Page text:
Why did you title your book This Ordinary Stardust?

It’s my job to study the elements that form life and how they move through the world. And those elements—the ones that form life, the ones that form everything on our planet—is ultimately the product of the heat and activity of stars that are now long dead. We got our dose of all of those early on in the Big Bang and then stellar activities that happened soon after, and that’s what we have for all of history and all of time. 

And so, it really is the case that those elements are part of every story the world has ever written, and ever will write and they pass in and out of us. And that became a different source of comfort for me, almost like a form of immortality when I tried to kind of get through my own loss.

What does it mean to you to be spiritually open?

I think it certainly means being open to things beyond yourself, and maybe beyond your full understanding, and embracing some degree of a lack of understanding.

I think it means being willing to not just immediately jump to conclusions about what is, but hopefully remain curious and interrogate a lack of understanding in a way that elevates you within. 

Science teaches us to want to find the answers to something. That’s what we do, and it’s awesome. It’s fun to find those answers. We need those answers. But how I would define my own spirituality is finding this hybrid of feeling a lot by understanding how the world works while simultaneously not wanting to know all the answers and liking that.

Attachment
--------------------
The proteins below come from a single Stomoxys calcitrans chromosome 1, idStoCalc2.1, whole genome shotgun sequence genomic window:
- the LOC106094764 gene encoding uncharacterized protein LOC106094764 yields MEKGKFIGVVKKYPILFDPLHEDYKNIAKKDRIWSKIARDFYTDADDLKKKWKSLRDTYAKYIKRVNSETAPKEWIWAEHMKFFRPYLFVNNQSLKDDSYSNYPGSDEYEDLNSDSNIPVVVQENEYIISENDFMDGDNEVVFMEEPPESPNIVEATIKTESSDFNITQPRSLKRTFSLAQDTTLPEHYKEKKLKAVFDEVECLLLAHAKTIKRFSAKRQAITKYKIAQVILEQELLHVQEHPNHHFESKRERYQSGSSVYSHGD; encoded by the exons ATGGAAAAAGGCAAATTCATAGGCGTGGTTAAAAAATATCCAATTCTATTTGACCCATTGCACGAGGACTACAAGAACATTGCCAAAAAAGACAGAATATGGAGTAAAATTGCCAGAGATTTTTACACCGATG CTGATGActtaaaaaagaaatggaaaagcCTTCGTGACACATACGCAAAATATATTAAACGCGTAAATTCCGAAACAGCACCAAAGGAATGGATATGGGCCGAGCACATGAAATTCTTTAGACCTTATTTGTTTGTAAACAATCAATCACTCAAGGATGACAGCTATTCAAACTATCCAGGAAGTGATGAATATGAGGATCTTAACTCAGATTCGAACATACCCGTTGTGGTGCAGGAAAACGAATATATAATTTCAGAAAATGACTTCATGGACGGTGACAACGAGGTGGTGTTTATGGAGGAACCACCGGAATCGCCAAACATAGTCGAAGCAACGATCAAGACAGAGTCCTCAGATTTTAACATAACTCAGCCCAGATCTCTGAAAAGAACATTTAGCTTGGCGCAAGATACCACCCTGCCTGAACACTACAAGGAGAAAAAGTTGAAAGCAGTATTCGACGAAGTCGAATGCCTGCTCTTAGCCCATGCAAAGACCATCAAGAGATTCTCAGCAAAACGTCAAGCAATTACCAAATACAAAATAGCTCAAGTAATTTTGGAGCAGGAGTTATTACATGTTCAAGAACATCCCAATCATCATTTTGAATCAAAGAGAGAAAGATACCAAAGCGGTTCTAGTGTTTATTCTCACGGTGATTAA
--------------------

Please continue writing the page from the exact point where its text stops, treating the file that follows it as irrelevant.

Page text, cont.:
For those who are reading this and want to lean on their own spirituality to help them through grief or loss, where do you suggest starting? 

I think if you’re really in a tough place, you can’t expect rapid transformation right away. So, keep it simple. Lean on your community. Many of us have a tendency to turn inwards when we’re in a terrible place. We don’t want to burden people. And that has this negative feedback mechanism that takes you away from all the things that make us feel better, including some sense of spirituality. 

And then, it’s the same clichéd advice: Try to trust that day by day things will get better. The world around us is so full of these examples of how some seemingly utter disaster—complete destruction, dystopian landscape, a situation that just seems like it’s lacking any hope—is almost always followed by something better. And so often in the natural world, it’s actually a necessary process to have this incredible beauty follow destruction. It’s how landscapes work.

For the most part in human lives too, this is common—especially if we can put ourselves in a mindset to be open to it, step by step. You don’t have to be a scientist to get that. You don’t have to understand the detailed workings. Just letting in those examples can be enough.

Click here to get your copy!

Dr. Alan R. Townsend is a scientist, author, speaker, and dean of the University of Montana’s W. A. Franke College of Forestry and Conservation. He is a highly cited author of more than 140 scientific articles and has served in multiple prominent leadership roles and lives in Montana with his family and two ridiculous dogs.

Meghan Rabbitt

Meghan Rabbitt is a Senior Editor at The Sunday Paper. Learn more at: